Friday, July 03, 2020
Unreasonable expectations: This is a big one. A buyer who makes an offer already intending to renegotiate the price after inspections has a very tall first hurdle. It's not unreasonable to renegotiate if a hidden defect is found but planning to renegotiate later for obvious defects is not a good strategy. It's a rare seller that's going to consider a price concession for something that was plainly visible or disclosed before the offer. The offer price should reflect all visible defects. Hidden defects like a leaking swimming pool or failed AC system justify asking for concessions after their discovery. Speaking of AC systems, unless the exterior AC unit is brand new it's going to be rusted and showing signs of age. This is the beach and everything is rusty. Exterior AC compressor units typically last from five to ten years on the beach depending on where the unit is installed (ground or roof) so asking for a price concession for a functioning unit showing wear is not reasonable.
Appraisals: This one is legitimate. With so many properties overpriced to begin with, the incidence of low appraisals is fairly high. Buyers who have struggled finding a suitable property might offer more than the comps tell them the property is worth hoping that the appraisal will save them from overpaying. Problem here is sellers tend to become married to their contract price even when advised that it is optimistic. Asking the seller to renegotiate the price after the appraisal comes in low is justified and is often resolved if the parties are reasonable. It doesn't always require a seller to match the appraisal. A buyer may be satisfied with some price concession as a show of good faith and make up the difference out of their pocket, especially if there isn't a suitable alternate property available at the moment.
Condo Association: This is one that tends to drop out of the sky unexpectedly. The buyer is approved by the lender, the inspection went well and the appraisal matched the contract price. Then the underwriter rejects the loan because the association only has a line item of 5% of budget for reserves. Or it is discovered that there is some unresolved litigation involving the association, or one owner owns multiple units or too many owners are delinquent on their monthly dues. This is one reason that cash buyers are more attractive than mortgage buyers. Disqualifying criteria may be fewer for a high down payment loan. Requirements are different for primary residence than for second home or investment property purchases. It is a good idea for condo sellers to get their hands on a condo review questionnaire and know how their association will answer the questions before being blindsided several weeks into a deal.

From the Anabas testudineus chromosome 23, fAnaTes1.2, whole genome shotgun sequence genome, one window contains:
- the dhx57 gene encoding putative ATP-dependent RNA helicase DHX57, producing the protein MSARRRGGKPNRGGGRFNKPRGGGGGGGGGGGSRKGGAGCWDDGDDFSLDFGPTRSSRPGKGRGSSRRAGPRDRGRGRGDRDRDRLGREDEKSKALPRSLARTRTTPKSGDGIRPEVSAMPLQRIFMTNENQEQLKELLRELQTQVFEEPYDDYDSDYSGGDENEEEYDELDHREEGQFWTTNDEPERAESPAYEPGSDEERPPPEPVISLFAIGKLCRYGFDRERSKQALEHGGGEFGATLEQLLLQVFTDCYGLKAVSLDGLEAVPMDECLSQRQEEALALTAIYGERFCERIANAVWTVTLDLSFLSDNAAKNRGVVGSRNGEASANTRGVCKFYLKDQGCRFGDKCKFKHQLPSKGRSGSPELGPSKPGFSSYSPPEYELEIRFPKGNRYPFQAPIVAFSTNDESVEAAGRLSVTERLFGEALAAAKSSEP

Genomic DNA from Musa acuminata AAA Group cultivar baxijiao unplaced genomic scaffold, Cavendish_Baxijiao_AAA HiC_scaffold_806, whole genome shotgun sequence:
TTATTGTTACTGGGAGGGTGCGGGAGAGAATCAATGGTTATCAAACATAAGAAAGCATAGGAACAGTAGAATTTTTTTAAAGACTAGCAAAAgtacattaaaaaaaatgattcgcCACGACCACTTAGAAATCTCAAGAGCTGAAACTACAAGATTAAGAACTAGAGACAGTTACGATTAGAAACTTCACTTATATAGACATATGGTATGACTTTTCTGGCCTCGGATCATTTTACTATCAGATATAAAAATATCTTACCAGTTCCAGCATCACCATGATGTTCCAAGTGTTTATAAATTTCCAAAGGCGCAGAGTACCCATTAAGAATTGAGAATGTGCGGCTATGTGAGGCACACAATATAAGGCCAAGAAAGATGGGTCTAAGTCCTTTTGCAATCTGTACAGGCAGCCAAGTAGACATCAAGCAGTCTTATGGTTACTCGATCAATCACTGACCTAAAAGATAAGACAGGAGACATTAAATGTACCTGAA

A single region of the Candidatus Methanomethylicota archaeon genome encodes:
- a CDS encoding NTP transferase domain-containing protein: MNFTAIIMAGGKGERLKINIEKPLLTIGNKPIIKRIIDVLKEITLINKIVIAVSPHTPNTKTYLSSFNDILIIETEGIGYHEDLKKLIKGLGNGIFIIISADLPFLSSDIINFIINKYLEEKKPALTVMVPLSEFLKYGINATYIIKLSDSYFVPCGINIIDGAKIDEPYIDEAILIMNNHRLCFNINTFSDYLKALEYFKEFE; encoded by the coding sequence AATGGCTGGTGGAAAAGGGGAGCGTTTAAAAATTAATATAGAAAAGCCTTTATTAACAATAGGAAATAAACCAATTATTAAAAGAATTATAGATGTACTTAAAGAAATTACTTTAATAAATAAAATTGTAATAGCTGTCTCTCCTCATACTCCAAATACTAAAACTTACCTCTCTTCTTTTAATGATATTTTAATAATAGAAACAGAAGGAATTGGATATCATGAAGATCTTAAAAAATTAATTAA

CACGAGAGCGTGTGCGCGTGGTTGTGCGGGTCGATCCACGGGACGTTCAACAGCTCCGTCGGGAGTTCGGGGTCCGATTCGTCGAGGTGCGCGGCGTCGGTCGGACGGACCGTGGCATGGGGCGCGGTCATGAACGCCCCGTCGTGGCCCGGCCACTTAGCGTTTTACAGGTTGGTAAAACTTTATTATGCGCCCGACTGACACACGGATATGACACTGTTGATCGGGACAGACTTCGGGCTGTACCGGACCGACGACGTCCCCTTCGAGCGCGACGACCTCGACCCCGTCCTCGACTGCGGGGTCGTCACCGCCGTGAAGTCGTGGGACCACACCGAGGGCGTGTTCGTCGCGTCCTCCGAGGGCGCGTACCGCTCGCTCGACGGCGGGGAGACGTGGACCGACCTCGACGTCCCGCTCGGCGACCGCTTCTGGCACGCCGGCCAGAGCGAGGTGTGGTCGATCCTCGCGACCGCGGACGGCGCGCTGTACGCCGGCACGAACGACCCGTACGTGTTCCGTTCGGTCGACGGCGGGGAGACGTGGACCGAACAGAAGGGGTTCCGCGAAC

I suggest that anyone in an association without a line item in the budget of at least 10% going to reserves needs to consider that that fact eliminates a lot of potential buyers from buying any unit in the complex. Changing the budget after a mortgage has been denied will probably be impossible but alerting the other owners to this issue at the next meeting might encourage them to vote to change the budget to compliance before they are the ones affected. If one entity or person already owns more than 10% of the units in the complex it may not matter. In that situation, a full review mortgage will likely not be possible even if the other requirements are met.
Cocoa Beach and Cape Canaveral property inventory is at an unprecedented low level. There are just 156 existing units and a mere 31 single family homes for sale this morning on the MLS. Consider that we closed 17 homes and 77 condo units in June. That pencils out to about a two month supply of both homes and condos. Slim pickings.
Coronavirus has arrived with a vengeance in Cocoa Beach. In the three weeks since my last post we have increased from 15 to 105 confirmed cases in our two cities. Several restaurants and the Cocoa Beach Country Club are shut down due to positive test results among employees. We are headed into the July 4th weekend with no additional restrictions other than limiting beach groups to 10 people and distancing between groups to 10 feet. It's disappointing that the City didn't take a more careful approach knowing that our little town would be packed this weekend with visitors from inland areas with high prevalence of virus. I understand the political ramifications of trying to limit parking and crowds. The decisions that matter the most are always the hardest to make.
At the time of that last post on June 13 Florida's 3 day moving average of daily new cases was 1657 having tripled in the previous two weeks. It has more than quadrupled since then and is at 7588 average new cases daily after yesterday's record 10,109 new cases. Y'all might want to reconsider wearing masks as a tool to reduce the spread even if you think it's a unfair imposition. They work to reduce the spread and we desperately need that right now. It's but one slice of Swiss cheese in our protection strategy. To the businesses in Cocoa Beach who have maskless employees. What y'all thinking? It's sending a bad message.
"In risk management it’s called the swiss cheese model. Stripped down, it means many layers of overlapping imperfect security can add up to an effective solution." __unknown